Most importantly, it is absolutely baffling that a veteran and well-known campaigner for the recognition of the Armenian genocide during more than thirty years may naively accept that the President of Syria in 2014 has recognized the Armenian genocide without using the word "genocide."
Is it necessary to remind anyone that the current President of the United States has used similar and even stronger wording in every presidential statement since 2009? Still, writers like Sassounian on the forefront and other followers, as well as various Armenian organizations have not failed to remind us once and again, in all possible and impossible ways, that Barack Obama has not recognized the Armenian genocide because he has not used the word "genocide."
Therefore, we are forced to humbly ask from appointed and self-appointed defenders of the Armenian Cause, on the verge of the hundredth anniversary, to come to an agreement as to what "recognition of the Armenian genocide" entails.
Is it the acknowledgement of the Turkish savagery in 1915 and following years? If it is that (re Assad's declaration), Turkish Foreign Minister Ahmet Davutoglu recently used the term "inhumane" to label the deportations of 1915. Doesn't that acknowledge Turkish savagery? Perhaps someone will tell us that he has recognized the genocide too.
Or is "recognition" the qualification with the use of the legal word "genocide" or even an equivalent expression?
How come Assad "is on record telling the truth about past and present Turkish atrocities" and we are told Armenians should welcome his statement under the misleading title "Syrian President Finally Recognizes the Armenian Genocide," while Obama has been repeatedly bashed for not keeping his promise as a candidate and has been told that "Armenian Americans reject your offensive word games on genocide"? (2)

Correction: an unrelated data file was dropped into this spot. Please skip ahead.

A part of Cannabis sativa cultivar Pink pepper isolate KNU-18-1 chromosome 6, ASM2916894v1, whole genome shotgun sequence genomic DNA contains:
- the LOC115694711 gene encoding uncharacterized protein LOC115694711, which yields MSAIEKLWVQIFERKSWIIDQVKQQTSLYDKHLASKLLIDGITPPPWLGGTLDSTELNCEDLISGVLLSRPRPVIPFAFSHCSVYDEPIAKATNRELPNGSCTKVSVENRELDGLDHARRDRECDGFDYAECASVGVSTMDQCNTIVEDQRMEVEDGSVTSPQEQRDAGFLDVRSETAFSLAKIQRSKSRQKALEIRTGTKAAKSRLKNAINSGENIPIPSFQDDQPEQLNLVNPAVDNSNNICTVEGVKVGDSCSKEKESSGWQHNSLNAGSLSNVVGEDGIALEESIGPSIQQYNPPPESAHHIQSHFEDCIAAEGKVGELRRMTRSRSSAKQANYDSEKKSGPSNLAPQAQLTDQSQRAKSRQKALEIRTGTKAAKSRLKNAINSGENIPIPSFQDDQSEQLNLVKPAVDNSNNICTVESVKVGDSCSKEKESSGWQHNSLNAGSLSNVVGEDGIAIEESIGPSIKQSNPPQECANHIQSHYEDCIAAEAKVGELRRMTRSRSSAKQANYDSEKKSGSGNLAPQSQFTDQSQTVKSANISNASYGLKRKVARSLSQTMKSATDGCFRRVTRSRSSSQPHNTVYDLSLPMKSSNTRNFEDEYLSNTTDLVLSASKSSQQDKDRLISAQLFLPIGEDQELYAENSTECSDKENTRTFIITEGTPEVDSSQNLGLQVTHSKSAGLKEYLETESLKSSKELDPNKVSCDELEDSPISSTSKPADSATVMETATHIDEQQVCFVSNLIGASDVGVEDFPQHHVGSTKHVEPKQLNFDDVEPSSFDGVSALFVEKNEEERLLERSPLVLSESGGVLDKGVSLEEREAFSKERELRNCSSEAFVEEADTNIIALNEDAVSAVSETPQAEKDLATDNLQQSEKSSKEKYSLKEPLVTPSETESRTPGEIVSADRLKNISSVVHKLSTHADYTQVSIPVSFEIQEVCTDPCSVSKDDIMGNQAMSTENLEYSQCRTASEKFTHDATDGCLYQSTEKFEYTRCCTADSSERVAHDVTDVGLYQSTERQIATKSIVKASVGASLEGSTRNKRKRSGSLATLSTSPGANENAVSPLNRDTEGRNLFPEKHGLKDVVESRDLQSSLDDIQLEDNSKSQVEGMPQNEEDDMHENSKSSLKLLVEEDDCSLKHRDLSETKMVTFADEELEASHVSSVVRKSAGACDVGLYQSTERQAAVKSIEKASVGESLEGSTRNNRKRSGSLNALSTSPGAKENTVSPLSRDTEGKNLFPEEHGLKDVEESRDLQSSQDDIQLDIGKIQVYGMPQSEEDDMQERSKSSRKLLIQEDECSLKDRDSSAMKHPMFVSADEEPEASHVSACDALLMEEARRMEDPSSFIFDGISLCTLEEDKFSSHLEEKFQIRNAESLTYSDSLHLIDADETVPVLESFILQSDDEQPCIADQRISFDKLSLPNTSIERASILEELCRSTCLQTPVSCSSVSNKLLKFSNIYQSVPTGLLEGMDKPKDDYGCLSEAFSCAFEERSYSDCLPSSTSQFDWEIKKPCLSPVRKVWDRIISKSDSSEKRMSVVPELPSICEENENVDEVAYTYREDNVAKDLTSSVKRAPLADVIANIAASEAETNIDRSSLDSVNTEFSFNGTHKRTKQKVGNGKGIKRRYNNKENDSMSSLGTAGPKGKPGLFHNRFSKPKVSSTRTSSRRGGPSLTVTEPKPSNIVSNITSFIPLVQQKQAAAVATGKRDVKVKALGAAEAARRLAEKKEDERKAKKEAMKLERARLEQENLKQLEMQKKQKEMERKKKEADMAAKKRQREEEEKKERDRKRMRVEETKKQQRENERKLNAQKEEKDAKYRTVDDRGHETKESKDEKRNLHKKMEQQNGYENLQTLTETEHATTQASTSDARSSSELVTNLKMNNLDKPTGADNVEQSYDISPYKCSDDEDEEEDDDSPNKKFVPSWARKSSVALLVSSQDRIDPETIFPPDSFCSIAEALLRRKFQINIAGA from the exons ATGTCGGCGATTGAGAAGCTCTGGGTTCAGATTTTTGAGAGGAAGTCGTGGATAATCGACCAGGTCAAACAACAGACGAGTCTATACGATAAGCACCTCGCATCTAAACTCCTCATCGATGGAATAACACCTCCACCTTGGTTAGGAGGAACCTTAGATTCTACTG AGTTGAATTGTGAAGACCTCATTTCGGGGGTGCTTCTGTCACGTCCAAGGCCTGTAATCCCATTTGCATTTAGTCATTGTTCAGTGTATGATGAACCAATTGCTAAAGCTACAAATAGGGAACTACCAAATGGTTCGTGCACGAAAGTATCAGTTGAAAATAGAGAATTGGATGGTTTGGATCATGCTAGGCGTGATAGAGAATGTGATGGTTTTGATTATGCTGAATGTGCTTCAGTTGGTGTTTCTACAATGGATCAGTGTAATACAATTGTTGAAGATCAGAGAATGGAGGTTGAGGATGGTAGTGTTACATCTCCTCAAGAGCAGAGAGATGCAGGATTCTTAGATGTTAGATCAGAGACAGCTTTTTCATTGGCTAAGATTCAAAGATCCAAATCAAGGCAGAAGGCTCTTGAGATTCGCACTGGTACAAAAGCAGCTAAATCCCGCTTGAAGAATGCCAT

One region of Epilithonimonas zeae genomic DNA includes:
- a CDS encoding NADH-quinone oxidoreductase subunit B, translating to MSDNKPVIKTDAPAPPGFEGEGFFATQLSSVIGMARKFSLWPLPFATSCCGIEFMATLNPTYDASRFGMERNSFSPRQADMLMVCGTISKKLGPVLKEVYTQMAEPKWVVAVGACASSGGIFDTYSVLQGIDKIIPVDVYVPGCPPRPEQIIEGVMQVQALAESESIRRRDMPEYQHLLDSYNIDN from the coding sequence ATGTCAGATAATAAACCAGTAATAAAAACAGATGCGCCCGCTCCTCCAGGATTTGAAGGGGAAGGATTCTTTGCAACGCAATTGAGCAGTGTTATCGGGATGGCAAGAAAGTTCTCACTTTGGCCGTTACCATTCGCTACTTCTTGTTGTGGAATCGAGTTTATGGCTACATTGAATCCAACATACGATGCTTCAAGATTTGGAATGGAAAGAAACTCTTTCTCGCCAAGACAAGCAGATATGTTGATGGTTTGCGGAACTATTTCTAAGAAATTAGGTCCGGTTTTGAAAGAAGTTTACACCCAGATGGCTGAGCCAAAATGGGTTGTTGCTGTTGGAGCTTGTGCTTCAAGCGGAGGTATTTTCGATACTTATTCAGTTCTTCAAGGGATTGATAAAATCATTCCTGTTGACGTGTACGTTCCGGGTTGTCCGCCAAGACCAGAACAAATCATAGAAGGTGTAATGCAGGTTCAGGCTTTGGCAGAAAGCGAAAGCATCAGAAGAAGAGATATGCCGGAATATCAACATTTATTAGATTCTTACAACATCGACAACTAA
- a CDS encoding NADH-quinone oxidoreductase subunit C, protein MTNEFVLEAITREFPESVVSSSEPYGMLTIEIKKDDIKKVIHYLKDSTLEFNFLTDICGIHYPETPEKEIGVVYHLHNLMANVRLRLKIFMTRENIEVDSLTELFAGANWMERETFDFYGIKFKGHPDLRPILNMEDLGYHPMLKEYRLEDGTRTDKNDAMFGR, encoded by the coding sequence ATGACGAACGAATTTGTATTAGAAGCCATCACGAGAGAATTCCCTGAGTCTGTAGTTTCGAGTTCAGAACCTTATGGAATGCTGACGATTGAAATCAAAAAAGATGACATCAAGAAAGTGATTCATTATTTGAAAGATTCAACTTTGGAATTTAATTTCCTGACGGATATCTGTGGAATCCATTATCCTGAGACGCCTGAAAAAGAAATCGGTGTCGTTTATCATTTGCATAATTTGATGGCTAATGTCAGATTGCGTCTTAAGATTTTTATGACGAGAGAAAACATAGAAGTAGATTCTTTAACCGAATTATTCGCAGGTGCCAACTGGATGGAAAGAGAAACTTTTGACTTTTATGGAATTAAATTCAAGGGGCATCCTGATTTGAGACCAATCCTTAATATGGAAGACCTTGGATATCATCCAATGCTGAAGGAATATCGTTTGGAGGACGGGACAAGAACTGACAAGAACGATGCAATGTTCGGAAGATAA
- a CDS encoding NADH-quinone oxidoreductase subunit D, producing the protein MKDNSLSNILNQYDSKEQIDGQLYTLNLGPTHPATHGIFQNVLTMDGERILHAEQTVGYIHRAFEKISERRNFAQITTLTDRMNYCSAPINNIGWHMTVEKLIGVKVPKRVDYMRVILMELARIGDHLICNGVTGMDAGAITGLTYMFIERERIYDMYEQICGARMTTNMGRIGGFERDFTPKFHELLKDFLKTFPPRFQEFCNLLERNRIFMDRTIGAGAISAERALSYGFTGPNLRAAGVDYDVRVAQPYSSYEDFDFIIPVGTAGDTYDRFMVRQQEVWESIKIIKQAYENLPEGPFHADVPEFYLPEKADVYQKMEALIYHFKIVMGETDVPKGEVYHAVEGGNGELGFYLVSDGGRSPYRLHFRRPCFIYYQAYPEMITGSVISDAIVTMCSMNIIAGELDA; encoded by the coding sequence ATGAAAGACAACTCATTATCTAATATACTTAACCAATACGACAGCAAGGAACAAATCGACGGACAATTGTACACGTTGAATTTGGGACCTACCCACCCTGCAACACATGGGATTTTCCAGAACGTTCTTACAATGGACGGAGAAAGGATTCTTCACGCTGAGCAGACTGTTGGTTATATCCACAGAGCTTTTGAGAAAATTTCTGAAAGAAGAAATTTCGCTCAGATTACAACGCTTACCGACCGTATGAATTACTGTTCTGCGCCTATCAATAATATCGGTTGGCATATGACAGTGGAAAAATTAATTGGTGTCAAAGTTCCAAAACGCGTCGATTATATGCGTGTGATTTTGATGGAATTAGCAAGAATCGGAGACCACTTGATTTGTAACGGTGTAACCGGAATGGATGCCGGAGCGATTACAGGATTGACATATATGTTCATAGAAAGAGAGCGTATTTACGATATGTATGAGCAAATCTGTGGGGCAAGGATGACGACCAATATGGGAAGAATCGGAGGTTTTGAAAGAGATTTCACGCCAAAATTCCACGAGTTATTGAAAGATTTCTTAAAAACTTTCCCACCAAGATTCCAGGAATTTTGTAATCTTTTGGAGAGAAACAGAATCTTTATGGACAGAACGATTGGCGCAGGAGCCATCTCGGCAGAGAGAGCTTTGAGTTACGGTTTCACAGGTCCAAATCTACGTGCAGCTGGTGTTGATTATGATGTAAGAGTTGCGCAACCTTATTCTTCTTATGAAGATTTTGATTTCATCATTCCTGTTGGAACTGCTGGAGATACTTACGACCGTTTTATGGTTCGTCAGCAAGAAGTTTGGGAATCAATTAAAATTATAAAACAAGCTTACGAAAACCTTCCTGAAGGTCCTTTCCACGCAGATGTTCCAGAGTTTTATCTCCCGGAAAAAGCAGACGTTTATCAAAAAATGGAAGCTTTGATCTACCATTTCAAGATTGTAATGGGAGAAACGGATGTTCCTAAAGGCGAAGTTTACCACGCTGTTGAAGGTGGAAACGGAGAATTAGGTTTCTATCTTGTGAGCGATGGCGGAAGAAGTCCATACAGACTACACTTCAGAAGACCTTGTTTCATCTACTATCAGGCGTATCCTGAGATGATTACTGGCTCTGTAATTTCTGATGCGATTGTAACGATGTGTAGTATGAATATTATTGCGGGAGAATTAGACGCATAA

After scolding Obama a hundred times for using the word Medz Yeghern instead of "genocide" (and even ignorantly daring to call "terminology of denial" our own Armenian word), now we have the chutzpah of applauding Assad for using "massacres" instead of "genocide."
Who is playing "offensive word games on genocide" then?
One is forced to recall the biblical saying and repeat it in its entirety: "Why do you look at the speck of sawdust in your brother's eye and pay no attention to the plank in your own eye?"
Let's be clear: this is not a matter of Assad or Obama, but of ... logic.
Some of us may not be either political scientists or political activists, or be actively involved in politics or politicking, but we are able to read English... and to think by ourselves.
For better or for worse, we do not forget what we read either.
(1) http://www.youtube.com/watch?v=UWzZ58sYayY, segment from 40:58 to 41:27.
(2) Harut Sassounian, "Mr. President, Armenian American Reject Your Offensive Word Games on Genocide," The Armenian Weekly, April 28, 2011.